Beretta USA Announces Optics-Ready M9A4 Pistol

Beretta USA Announces Optics-Ready M9A4 Pistol

The newest iteration of the iconic M9 service pistol, the Beretta M9A4 now comes optics-ready and even more combat-oriented.

Beretta M9A4 Features:

  • 9mm, 18+1 Capacity
  • Tritium Night Sights
  • Optics-Ready
  • Threaded Barrel
  • Xtreme Short Reset Trigger
  • MSRP: $1,099

The newest member of the Beretta 92 family is here, a bit late to continue the tradition of military service, but just in time for the civilian red dot sighted pistol craze. The Beretta 92 has been in a constant state of development since it was first adopted as the M9 in 1985, and all the upgrades it received along the way have come together to make the new Beretta M9A4 a truly modern pistol.


What’s New?

As is true with anything that receives generational updates, the M9A4 is essentially just an improved Beretta M9A3. It still has the ergonomic improvements of the aggressively textured Vertec-style grip, a threaded barrel for mounting suppressors or compensators and a beveled magazine well. It also still comes with tritium night sights, a segment of Picatinny rail and oversized controls. The substantial upgrades that set the M9A4 apart and allow it to sit at the table with other contemporary tactical pistols are found on the slide, in the trigger and in the magazine.

By far the most significant and apparent upgrade found on the M9A4 is its ability to accept a pistol red dot. The slide is cut to accept a variety of mounting plates available from Beretta, enabling you to mount virtually any model of modern pistol red dot sight. The trigger has also been improved over the stock variety that was found in the A3 series, with the M9A4 now featuring an Xtreme short reset trigger for faster follow up shots.

The M9A4 can now also fit one additional round in its magazine and has a decocker only slide.

M9A4 with optic

Does It Come In Black?

No, it does not. While the A3 variant was available in either classic black or with an FDE wear-resistant finish, the M9A4 only comes in FDE. While wear resistance is nice, FDE sticks out like a sore thumb outside of the desert. I’m sure that a black M9A4 option would have been appreciated by shooters who don’t live in arid environments as well as by law enforcement.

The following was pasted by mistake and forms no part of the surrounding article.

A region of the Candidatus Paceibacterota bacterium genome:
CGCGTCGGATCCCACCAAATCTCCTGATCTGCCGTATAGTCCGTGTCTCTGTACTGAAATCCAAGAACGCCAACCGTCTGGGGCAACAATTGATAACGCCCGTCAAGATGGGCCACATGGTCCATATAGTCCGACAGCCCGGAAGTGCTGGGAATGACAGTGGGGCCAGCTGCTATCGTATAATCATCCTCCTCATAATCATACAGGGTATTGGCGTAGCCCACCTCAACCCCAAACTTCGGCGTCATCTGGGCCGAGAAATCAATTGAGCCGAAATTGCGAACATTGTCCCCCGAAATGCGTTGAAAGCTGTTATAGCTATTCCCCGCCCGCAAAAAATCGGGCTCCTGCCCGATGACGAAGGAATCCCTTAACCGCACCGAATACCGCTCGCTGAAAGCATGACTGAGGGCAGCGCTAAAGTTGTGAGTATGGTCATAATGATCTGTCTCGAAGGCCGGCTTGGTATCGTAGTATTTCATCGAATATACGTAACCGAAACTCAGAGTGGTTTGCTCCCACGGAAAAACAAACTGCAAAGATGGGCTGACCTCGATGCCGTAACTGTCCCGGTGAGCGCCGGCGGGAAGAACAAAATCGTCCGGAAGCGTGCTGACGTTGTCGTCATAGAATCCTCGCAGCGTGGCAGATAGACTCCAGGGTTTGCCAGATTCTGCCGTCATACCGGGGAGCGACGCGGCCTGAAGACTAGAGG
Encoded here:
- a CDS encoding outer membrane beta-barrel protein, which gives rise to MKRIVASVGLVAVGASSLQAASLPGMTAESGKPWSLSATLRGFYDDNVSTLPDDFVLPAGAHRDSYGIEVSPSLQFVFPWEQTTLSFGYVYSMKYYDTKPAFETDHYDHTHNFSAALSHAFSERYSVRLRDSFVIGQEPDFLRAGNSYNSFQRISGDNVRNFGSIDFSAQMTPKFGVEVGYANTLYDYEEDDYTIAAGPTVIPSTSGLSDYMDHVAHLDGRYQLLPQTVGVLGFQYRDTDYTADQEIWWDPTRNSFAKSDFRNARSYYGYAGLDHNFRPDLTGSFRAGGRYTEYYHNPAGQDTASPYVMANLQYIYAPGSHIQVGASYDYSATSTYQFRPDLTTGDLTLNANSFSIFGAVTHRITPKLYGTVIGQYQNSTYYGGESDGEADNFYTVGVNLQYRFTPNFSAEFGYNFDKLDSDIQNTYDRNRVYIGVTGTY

M9A4 dissasembled

The new M9A4 would make for a top-tier home defense or duty pistol after being outfitted with the proper accoutrements. It comes with a hefty price tag, but if you’re looking for a reliable, high-capacity and controllable pistol that can mount optics, suppressors and lights, the M9A4 is worth considering.

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  1. Echoing what Dylan said. The move to FDE isn’t because we’ve been fighting in the Middle East for decades. The army figured out a while back that BLACK guns stick out like a sore thumb. That’s why there are so many “50 shades of FDE” combat/duty guns out there. Author is misinformed on that point.

    Missed the part about front slide serrations being added to the A4. That’s a must have for any pistol if you manipulate your gun with 21st century techniques and a noticeable improvement over the A3.

    Also note that the grips on the A4 are NOT the same style or texture as the A3. They only share the vertec profile. The A4 grips are excellent.

  2. One thing stuck out to me:

    “While wear resistance is nice, FDE sticks out like a sore thumb outside of the desert. I’m sure that a black M9A4 option would have been appreciated by shooters who don’t live in arid environments as well as by law enforcement.”

    I’d disagree. Black isn’t a naturally occurring color, and FDE blends in with many more environments compared to black. Black colored weapons don’t bled in, in any environment. Although the LE comment is true.


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